What I Learned in 2020
My new granddaughter is the best part of 2020!
I feel like by the age of sixty-two, I should have already learned whatever I need to get me through. 2020 revealed I still have a lot to learn. Just when I thought I had life figured out, 2020 threw me a curveball in the form of a global pandemic. The main lesson I’ve learned is that I’m still able to adapt, grow, and learn.
Let me make it clear; this is not a blog about positive things relating to COVID-19. Every time I read a post or blog about that topic; I cringe. The United States has had over 300,000 people die because of this virus. Each of those 300,000 people was a human being who was loved and is now dead. Each of them had a past, and they should have had a future. I refuse to insult their memory or hurt their families by pretending to have gained anything from the virus. I only share what I have learned about myself and the world.
1. I am a homebody
Before the pandemic, I was social, going out to eat with friends at least two or three times a week. I was out a lot, going to events and social get-togethers, but it always felt a little forced. I found out I like staying home, and I am fortunate I have that choice.
2. Curbside Pickup
I had never taken advantage of curbside delivery before, and now I can’t imagine life without it! I order groceries online, drive up, my groceries are placed in my car, and I drive away. I haven’t been inside a grocery store in months. I don’t miss it. I also utilize this service at restaurants. Maybe I should rephrase this and say I have learned I’m basically lazy?
I’m not nearly as in control of life as I previously thought I was. There is so much in the world I can’t control, and it’s been a significant learning curve for me to learn to let go. I’ve learned there is no point in me spending hours “doomscrolling” or watching the news. I read enough to stay relatively informed without getting too bogged down in dysfunction. The Serenity Prayer has become my mantra.
God, grant me the serenity to accept the things I cannot change,
courage to change the things I can,
and wisdom to know the difference.
So much can be accomplished via Zoom and with less transit time and gas money. I was a newbie to Zoom and was very awkward initially, but I’m getting more comfortable. The great thing about it is I don’t have to bother getting dressed or putting makeup on. The trick is to dim the lights just a little. Beyond meetings, I’ve also enjoyed Zoom for book club get-togethers, family time, listening to author talks, and even attended a cooking class via Zoom!
5. Toilet Paper
When my ex-husband and I were newly married, we repeatedly argued about toilet paper. He was in his medical residency, and I was a part-time grad student, part-time retail worker, so our budget was tight. My ex thought I used too much toilet paper. I thought he was ridiculously picky. It turns out he may have been right. Dang, that hurt to admit. Does this mean he possibly could have been right about other issues?! Nah, let’s not explore those far-fetched possibilities.
6. My kids are awesome
Ok, that’s cheating because I already knew it, but the pandemic has confirmed it. My daughters and their husbands have consistently offered to pick up things for us or run errands. They have even done surprise door drops of our favorite treats. They worry about their old parents, and although I cringe at the thought of being in the vulnerable category of “elderly,” I appreciate their thoughtfulness.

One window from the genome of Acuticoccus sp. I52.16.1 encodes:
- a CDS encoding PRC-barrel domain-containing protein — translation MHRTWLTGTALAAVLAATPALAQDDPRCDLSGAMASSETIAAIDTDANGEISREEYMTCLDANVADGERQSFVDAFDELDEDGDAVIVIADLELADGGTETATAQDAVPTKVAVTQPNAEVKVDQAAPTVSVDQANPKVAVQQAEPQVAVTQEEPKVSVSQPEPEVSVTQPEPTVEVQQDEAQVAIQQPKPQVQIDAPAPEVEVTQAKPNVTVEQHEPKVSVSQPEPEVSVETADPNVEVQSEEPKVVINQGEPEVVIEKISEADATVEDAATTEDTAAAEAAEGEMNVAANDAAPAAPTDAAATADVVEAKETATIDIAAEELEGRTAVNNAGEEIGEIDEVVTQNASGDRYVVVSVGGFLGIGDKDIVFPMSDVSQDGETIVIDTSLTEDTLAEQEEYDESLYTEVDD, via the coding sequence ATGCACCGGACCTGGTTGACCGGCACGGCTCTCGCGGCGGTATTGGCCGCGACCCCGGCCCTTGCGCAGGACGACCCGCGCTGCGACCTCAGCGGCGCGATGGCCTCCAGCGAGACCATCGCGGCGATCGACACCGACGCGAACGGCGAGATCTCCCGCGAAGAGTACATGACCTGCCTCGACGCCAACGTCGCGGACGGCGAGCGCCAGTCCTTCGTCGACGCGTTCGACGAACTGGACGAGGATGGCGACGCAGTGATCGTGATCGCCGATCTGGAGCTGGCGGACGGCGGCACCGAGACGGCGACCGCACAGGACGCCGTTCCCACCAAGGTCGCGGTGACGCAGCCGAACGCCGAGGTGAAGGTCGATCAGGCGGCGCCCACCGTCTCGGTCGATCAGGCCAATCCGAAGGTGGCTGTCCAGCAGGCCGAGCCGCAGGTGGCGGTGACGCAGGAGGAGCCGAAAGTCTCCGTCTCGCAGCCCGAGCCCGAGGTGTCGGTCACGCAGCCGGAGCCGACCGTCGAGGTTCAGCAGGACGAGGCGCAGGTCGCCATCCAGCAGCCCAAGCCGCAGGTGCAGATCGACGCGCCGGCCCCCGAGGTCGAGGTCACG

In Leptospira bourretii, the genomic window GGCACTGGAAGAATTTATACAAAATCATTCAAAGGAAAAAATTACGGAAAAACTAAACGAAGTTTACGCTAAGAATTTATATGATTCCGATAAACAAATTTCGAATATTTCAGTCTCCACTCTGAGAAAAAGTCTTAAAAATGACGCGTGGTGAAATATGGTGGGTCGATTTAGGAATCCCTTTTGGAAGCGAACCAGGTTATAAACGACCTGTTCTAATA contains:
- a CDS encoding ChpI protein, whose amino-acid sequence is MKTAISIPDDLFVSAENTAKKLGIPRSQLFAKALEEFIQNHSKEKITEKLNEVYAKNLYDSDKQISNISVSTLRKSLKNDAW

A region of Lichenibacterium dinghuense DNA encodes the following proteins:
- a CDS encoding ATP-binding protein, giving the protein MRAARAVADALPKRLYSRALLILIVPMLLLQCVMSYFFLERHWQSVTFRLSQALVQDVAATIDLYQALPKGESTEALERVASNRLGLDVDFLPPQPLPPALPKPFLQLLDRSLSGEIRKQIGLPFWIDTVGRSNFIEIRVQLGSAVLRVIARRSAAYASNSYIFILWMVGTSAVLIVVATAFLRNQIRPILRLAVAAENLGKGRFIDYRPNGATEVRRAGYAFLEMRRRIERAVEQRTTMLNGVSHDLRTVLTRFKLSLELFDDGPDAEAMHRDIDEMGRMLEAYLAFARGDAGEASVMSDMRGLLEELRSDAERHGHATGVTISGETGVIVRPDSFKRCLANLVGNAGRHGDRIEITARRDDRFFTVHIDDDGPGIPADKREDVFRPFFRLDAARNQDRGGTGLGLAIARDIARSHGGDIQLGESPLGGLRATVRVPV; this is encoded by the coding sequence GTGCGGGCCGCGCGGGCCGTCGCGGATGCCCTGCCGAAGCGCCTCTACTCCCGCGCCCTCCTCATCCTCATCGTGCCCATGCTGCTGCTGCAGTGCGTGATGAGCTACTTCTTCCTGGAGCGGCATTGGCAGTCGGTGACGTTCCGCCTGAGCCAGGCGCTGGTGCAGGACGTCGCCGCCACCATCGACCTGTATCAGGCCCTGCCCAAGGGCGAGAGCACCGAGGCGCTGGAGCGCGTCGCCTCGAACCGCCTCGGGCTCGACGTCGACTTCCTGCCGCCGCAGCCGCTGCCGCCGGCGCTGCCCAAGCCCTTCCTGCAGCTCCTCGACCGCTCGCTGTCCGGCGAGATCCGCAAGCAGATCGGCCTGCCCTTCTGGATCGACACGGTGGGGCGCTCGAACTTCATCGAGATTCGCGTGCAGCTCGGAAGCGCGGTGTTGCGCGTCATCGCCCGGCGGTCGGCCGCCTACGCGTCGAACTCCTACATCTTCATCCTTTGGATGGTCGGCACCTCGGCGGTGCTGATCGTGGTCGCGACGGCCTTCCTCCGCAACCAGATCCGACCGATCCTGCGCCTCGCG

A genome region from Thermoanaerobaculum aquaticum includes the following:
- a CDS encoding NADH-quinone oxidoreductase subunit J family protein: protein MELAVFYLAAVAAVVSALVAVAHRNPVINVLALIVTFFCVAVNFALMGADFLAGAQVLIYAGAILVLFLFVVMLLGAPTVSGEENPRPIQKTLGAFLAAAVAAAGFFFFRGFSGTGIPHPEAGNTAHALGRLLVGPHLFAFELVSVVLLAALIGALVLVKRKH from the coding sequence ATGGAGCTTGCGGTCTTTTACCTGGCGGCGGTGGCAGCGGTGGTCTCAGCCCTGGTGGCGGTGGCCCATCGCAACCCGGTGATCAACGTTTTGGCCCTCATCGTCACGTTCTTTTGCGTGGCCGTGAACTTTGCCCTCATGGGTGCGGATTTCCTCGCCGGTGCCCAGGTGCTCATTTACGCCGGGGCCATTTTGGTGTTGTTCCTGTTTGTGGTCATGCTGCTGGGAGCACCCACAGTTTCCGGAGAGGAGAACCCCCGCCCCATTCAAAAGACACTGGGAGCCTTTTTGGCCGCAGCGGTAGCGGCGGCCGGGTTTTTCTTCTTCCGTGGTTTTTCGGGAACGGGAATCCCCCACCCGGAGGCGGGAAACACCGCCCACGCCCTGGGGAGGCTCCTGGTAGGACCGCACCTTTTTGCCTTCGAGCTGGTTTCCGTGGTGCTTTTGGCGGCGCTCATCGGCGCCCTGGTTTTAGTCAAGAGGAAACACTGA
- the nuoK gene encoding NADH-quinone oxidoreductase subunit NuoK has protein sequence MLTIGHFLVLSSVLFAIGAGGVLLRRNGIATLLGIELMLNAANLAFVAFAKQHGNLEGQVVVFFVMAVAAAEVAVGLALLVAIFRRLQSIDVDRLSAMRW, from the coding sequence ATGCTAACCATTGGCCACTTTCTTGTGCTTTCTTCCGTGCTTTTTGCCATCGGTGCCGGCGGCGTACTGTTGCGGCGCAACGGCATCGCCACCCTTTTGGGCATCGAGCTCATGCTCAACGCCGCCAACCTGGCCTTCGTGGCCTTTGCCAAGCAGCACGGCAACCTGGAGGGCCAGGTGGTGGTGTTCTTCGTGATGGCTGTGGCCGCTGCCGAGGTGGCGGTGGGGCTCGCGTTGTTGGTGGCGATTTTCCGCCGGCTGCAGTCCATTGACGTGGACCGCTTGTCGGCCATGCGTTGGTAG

7. People are amazingly kind
I am surprised at how many friends and some acquaintances have stepped up and sent my brother mail. My brother is intellectually disabled and has been on lockdown at his facility since March 17th. Our usual outings came to a screeching halt, but as long as he gets his mail, he is happy. The kindness people have shown my brother (and therefore me) has meant more than I have words to describe. I strive to pay that kindness forward.
8. People are selfish
There are always two sides to every coin. I am amazed at how some people can’t manage to wear a simple piece of cloth across their faces if there is even a slight chance it might save another person’s life. It’s disappointing to see the selfishness of some.
9. My kitchen has a function
I previously thought of my kitchen as a place to go in the mornings to get my caffeine fix and occasionally bake some cookies. Since the kids left home, we ate out almost every meal. Since March, we have had take-out a couple of times a week, but otherwise, we are dependent on my cooking skills. We have had zero cases of food poisoning and saved some money from cooking at home.
10. Yoga pants
Yoga pants are fantastic; they are the only pants you need to have in your closet during a pandemic. Pair them with a nice shirt for Zoom meetings, and wear them with a sweatshirt the rest of the time. The best advantage of yoga pants is they stretch to accommodate the newly expanded pandemic body.
I have learned a lot in 2020, but I would give it all up in a minute if I could undo the deaths and damage COVID-19 has caused. As we end this tragic year, most of us feel no regret seeing the end of it. We don’t know what 2021 will bring, but the optimist in me believes there is light at the end of the tunnel. But just to be sure, I plan on eating a big bowl of black-eyed peas on New Year’s Day. I hate those nasty little things, but I am not taking any chances for less than good luck in the New Year!